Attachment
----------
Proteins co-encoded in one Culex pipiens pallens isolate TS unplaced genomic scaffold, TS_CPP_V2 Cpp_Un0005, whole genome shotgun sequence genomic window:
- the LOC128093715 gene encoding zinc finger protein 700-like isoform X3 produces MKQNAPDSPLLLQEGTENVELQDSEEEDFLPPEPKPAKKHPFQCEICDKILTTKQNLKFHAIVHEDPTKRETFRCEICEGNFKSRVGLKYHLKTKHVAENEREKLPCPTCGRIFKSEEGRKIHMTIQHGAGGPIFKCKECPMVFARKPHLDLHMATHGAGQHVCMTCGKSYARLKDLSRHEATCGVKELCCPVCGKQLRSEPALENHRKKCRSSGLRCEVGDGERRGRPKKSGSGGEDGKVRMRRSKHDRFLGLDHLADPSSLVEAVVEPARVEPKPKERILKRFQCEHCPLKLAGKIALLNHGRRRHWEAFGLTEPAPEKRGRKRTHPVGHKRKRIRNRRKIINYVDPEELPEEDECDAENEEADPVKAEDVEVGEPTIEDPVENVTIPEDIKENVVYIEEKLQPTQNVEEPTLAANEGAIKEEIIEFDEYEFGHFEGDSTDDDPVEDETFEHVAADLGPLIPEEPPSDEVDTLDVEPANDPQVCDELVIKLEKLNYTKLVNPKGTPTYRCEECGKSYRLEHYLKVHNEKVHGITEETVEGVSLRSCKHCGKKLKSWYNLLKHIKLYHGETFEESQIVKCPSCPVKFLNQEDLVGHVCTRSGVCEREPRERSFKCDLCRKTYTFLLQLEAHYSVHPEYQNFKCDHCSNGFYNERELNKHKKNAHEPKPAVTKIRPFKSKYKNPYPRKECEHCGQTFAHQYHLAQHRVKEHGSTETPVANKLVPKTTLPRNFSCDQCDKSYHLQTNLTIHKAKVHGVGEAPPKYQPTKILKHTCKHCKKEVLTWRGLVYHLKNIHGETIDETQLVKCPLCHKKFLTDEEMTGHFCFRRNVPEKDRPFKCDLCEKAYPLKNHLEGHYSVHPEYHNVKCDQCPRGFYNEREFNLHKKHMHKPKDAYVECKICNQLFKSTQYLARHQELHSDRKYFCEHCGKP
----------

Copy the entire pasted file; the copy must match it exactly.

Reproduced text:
Proteins co-encoded in one Culex pipiens pallens isolate TS unplaced genomic scaffold, TS_CPP_V2 Cpp_Un0005, whole genome shotgun sequence genomic window:
- the LOC128093715 gene encoding zinc finger protein 700-like isoform X3 produces MKQNAPDSPLLLQEGTENVELQDSEEEDFLPPEPKPAKKHPFQCEICDKILTTKQNLKFHAIVHEDPTKRETFRCEICEGNFKSRVGLKYHLKTKHVAENEREKLPCPTCGRIFKSEEGRKIHMTIQHGAGGPIFKCKECPMVFARKPHLDLHMATHGAGQHVCMTCGKSYARLKDLSRHEATCGVKELCCPVCGKQLRSEPALENHRKKCRSSGLRCEVGDGERRGRPKKSGSGGEDGKVRMRRSKHDRFLGLDHLADPSSLVEAVVEPARVEPKPKERILKRFQCEHCPLKLAGKIALLNHGRRRHWEAFGLTEPAPEKRGRKRTHPVGHKRKRIRNRRKIINYVDPEELPEEDECDAENEEADPVKAEDVEVGEPTIEDPVENVTIPEDIKENVVYIEEKLQPTQNVEEPTLAANEGAIKEEIIEFDEYEFGHFEGDSTDDDPVEDETFEHVAADLGPLIPEEPPSDEVDTLDVEPANDPQVCDELVIKLEKLNYTKLVNPKGTPTYRCEECGKSYRLEHYLKVHNEKVHGITEETVEGVSLRSCKHCGKKLKSWYNLLKHIKLYHGETFEESQIVKCPSCPVKFLNQEDLVGHVCTRSGVCEREPRERSFKCDLCRKTYTFLLQLEAHYSVHPEYQNFKCDHCSNGFYNERELNKHKKNAHEPKPAVTKIRPFKSKYKNPYPRKECEHCGQTFAHQYHLAQHRVKEHGSTETPVANKLVPKTTLPRNFSCDQCDKSYHLQTNLTIHKAKVHGVGEAPPKYQPTKILKHTCKHCKKEVLTWRGLVYHLKNIHGETIDETQLVKCPLCHKKFLTDEEMTGHFCFRRNVPEKDRPFKCDLCEKAYPLKNHLEGHYSVHPEYHNVKCDQCPRGFYNEREFNLHKKHMHKPKDAYVECKICNQLFKSTQYLARHQELHSDRKYFCEHCGKP